Due to the contemporary invasion of pretentious musical beatniks, artists attempt to charm by exercising their sonic experimentation beyond the fringe of recognition. Too often has the perception of "cool" been directed towards audile absurdity. Montreal's Passwords
have managed to disseminate divergently chic tunes without apprehensively neglecting their earliest influences. We spoke to Passwords' vocalist/guitarist, Thomas L'Allier, who acquainted us with the band's humble approach to musical eccentricity.
Hip bands don't always discover one another strumming in the catacombs of Penn Station. "We all met in high school, back when I was part of a blues rock band. I eventually got bored of 3 chord riffs, and started to write songs with Emmanuel, who was studying classical violin at the time," said L'Allier. "We sort of combined sounds and influences, to create something more challenging and substantial. The others, Max and Carmel, kind of just tagged along."
Passwords' self-titled debut was released April 26, and it's evidently a fusion of diverse sounds. "Considering that this is our first record, I think that pretty much all our musical baggage is in there," L'Allier said. "From Neil Young to Bowie, the Stones to the Velvet Underground. I guess we can also say we're influenced by the hardships of living in the city versus the loneliness of the country-side."
Alternative sound isn't always achieved via innovative production techniques. Passwords found individualism through simple juxtapositions.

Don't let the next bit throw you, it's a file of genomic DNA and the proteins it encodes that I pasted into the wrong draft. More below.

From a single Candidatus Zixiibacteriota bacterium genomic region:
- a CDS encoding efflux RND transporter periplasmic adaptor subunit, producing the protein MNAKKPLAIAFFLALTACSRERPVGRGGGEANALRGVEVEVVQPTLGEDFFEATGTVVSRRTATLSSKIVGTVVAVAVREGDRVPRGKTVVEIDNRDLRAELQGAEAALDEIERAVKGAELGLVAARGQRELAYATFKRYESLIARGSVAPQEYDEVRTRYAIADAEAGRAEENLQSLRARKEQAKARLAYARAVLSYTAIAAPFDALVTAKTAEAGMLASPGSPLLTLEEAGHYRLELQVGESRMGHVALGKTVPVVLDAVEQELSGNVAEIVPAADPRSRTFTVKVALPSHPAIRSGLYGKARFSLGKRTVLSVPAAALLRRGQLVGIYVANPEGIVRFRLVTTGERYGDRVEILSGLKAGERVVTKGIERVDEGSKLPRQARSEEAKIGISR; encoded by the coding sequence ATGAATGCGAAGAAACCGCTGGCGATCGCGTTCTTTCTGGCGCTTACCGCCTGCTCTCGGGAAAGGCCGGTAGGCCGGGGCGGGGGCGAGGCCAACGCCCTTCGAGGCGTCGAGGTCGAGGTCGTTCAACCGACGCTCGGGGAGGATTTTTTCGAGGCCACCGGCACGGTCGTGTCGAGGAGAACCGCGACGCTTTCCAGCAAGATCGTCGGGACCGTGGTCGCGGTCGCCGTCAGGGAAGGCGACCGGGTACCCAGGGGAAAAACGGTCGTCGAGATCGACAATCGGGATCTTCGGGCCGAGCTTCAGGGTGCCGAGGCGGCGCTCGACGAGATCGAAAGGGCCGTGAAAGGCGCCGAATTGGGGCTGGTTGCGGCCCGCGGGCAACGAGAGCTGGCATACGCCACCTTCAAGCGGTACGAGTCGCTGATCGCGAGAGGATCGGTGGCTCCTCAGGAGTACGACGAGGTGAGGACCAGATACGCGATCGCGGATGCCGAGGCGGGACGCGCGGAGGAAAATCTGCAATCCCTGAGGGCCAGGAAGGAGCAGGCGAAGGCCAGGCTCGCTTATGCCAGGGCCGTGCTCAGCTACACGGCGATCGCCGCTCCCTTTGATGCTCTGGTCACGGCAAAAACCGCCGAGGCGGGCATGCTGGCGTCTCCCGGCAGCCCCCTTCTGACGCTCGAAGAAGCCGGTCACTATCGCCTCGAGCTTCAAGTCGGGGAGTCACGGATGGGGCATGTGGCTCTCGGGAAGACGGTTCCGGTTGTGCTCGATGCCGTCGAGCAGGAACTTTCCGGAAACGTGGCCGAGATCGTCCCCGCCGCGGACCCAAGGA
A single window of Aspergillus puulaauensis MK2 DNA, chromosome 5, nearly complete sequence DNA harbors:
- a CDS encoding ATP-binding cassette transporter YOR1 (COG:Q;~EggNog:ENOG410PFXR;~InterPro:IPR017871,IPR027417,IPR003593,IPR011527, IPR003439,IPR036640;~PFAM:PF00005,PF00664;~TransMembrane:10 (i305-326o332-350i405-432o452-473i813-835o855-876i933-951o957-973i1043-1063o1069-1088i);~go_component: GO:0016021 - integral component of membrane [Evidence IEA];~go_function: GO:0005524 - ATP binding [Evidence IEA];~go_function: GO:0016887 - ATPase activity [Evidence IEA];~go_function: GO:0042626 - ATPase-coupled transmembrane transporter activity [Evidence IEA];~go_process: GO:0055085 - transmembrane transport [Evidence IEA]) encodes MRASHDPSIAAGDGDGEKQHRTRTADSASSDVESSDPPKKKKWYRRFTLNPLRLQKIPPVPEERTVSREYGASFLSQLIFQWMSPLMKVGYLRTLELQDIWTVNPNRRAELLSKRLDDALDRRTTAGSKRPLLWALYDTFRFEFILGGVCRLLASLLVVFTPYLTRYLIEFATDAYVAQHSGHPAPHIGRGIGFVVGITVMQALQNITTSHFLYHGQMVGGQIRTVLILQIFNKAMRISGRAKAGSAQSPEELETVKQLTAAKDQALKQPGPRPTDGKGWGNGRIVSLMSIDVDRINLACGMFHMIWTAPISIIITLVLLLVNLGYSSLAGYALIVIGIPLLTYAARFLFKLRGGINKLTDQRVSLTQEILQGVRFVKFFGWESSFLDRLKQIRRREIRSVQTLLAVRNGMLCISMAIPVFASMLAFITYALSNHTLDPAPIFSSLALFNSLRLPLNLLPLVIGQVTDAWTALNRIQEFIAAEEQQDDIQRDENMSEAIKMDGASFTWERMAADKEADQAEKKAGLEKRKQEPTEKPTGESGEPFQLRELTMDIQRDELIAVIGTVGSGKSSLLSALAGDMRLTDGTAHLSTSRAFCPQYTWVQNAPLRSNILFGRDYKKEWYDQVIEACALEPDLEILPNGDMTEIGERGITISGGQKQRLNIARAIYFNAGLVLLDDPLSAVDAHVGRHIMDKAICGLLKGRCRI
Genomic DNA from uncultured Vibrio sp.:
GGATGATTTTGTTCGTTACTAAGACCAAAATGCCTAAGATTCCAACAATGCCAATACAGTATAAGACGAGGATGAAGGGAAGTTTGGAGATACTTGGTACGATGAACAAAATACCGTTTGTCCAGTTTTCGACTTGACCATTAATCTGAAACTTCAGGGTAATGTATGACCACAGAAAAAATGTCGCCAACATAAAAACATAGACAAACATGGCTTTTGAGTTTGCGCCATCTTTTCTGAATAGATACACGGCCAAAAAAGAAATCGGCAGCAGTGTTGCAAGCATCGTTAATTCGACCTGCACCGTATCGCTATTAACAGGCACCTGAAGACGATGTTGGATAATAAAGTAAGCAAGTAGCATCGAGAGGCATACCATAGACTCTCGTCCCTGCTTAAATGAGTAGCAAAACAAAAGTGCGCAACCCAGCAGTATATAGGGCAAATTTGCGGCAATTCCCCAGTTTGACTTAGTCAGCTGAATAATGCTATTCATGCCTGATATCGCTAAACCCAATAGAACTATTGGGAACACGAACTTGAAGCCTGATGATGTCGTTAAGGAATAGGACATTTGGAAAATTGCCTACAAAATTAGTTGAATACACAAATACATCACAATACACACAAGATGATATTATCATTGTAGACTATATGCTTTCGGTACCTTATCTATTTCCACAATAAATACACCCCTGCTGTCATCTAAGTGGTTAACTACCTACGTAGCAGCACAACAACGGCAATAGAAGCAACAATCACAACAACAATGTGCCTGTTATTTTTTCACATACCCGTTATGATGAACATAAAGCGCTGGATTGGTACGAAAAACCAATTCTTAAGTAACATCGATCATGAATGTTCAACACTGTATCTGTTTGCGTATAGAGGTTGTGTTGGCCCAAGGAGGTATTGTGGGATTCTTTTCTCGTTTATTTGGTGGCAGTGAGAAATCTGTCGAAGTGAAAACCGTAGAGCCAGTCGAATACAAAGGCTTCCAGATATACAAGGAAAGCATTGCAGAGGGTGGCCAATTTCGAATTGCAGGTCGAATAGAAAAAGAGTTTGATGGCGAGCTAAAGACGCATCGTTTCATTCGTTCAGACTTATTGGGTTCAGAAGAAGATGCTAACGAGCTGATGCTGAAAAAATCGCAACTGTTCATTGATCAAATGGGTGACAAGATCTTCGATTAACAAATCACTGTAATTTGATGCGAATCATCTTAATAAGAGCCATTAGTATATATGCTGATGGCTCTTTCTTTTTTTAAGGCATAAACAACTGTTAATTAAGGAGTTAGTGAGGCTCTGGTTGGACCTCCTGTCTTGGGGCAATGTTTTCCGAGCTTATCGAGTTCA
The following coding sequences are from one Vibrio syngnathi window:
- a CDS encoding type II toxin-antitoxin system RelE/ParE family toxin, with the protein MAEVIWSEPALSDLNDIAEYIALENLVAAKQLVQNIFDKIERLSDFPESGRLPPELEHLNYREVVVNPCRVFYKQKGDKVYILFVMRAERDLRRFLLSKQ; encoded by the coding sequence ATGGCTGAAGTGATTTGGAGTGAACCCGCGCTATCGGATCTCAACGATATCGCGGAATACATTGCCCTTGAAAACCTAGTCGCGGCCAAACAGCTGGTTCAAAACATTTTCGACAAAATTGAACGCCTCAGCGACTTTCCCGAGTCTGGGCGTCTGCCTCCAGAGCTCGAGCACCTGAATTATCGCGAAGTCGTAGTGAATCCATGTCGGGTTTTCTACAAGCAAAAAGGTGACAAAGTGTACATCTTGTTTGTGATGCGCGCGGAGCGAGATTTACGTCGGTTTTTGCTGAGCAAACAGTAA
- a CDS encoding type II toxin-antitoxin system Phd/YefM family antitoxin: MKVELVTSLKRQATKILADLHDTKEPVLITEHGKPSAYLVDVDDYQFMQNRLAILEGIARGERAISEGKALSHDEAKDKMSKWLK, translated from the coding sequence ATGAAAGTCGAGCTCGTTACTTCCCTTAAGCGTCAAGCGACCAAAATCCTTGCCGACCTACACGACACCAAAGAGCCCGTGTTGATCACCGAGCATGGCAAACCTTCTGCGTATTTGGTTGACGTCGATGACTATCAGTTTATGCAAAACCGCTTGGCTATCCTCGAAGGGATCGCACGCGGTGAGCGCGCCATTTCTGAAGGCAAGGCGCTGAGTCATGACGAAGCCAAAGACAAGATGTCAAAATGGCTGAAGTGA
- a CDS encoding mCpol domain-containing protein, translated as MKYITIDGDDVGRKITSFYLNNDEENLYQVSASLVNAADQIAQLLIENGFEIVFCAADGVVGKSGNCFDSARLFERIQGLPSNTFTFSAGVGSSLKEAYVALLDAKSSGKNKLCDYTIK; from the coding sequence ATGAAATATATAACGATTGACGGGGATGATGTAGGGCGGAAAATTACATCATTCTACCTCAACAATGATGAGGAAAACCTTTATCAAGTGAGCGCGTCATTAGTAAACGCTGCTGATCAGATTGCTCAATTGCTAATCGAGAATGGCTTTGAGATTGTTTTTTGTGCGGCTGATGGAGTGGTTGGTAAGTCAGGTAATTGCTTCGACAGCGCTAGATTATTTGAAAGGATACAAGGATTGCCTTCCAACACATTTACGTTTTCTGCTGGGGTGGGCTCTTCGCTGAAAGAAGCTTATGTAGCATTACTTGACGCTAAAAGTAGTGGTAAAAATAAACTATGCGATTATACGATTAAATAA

"I guess the way the album came along is pretty unique. Emmanuel (Guitar/Vox) came up with all the drum parts, which is odd considering he's not really a drummer. It gave the whole thing a very "guitary" approach. We then recorded with a 'real' drummer to make everything work. Also, we tend to go all-out with arrangements, no-holds-barred. Finally, I'd say the fact that we fully commit to our folk/rock influences, but without sticking to the standard forms and structures of those genres," L'Allier said.
Passwords' 8-track opus is a scenic and haunting patchwork of sounds. L'Allier's vocals fluctuate from the depths of ethereal, Daniel Rossen lows up to the heights of garage rock, rambunctious bellows. The track, "Life After Summer", follows a Shins-ian tone and cascades through an enchanting melody of gripping riffs.
L'Allier said about the song, "I think it reflects both our dreamy folk side, and also that 'raw' rock and roll which we're all about."
Grab the "Life After Summer" MP3
. The debut is out now, via Mercy
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MP3: "Life After Summer"